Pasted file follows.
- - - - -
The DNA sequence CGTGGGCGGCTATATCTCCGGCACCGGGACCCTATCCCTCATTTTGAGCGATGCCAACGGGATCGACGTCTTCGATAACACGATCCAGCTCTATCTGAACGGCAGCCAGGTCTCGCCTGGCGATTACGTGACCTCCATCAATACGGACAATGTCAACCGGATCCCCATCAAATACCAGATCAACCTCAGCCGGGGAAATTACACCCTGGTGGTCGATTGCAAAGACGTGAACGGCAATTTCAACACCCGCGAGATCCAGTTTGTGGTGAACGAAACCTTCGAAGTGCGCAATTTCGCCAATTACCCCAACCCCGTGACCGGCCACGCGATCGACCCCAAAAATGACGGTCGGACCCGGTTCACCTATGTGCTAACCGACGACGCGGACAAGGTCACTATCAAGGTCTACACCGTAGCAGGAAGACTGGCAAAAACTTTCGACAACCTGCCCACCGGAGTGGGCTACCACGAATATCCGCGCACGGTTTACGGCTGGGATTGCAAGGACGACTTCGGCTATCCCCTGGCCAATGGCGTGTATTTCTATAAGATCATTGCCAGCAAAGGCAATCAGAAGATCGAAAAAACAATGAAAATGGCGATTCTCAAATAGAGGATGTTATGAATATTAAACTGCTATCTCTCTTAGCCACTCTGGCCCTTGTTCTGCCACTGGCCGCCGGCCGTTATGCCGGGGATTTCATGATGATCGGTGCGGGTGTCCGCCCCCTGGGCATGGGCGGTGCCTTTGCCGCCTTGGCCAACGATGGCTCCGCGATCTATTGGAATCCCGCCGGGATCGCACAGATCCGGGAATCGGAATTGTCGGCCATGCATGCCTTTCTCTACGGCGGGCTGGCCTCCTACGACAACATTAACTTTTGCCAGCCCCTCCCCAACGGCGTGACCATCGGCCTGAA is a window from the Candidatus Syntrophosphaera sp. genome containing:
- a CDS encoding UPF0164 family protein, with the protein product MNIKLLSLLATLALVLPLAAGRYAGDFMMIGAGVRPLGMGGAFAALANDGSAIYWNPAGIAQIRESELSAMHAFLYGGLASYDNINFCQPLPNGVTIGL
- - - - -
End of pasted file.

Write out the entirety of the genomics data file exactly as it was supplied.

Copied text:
The DNA sequence CGTGGGCGGCTATATCTCCGGCACCGGGACCCTATCCCTCATTTTGAGCGATGCCAACGGGATCGACGTCTTCGATAACACGATCCAGCTCTATCTGAACGGCAGCCAGGTCTCGCCTGGCGATTACGTGACCTCCATCAATACGGACAATGTCAACCGGATCCCCATCAAATACCAGATCAACCTCAGCCGGGGAAATTACACCCTGGTGGTCGATTGCAAAGACGTGAACGGCAATTTCAACACCCGCGAGATCCAGTTTGTGGTGAACGAAACCTTCGAAGTGCGCAATTTCGCCAATTACCCCAACCCCGTGACCGGCCACGCGATCGACCCCAAAAATGACGGTCGGACCCGGTTCACCTATGTGCTAACCGACGACGCGGACAAGGTCACTATCAAGGTCTACACCGTAGCAGGAAGACTGGCAAAAACTTTCGACAACCTGCCCACCGGAGTGGGCTACCACGAATATCCGCGCACGGTTTACGGCTGGGATTGCAAGGACGACTTCGGCTATCCCCTGGCCAATGGCGTGTATTTCTATAAGATCATTGCCAGCAAAGGCAATCAGAAGATCGAAAAAACAATGAAAATGGCGATTCTCAAATAGAGGATGTTATGAATATTAAACTGCTATCTCTCTTAGCCACTCTGGCCCTTGTTCTGCCACTGGCCGCCGGCCGTTATGCCGGGGATTTCATGATGATCGGTGCGGGTGTCCGCCCCCTGGGCATGGGCGGTGCCTTTGCCGCCTTGGCCAACGATGGCTCCGCGATCTATTGGAATCCCGCCGGGATCGCACAGATCCGGGAATCGGAATTGTCGGCCATGCATGCCTTTCTCTACGGCGGGCTGGCCTCCTACGACAACATTAACTTTTGCCAGCCCCTCCCCAACGGCGTGACCATCGGCCTGAA is a window from the Candidatus Syntrophosphaera sp. genome containing:
- a CDS encoding UPF0164 family protein, with the protein product MNIKLLSLLATLALVLPLAAGRYAGDFMMIGAGVRPLGMGGAFAALANDGSAIYWNPAGIAQIRESELSAMHAFLYGGLASYDNINFCQPLPNGVTIGL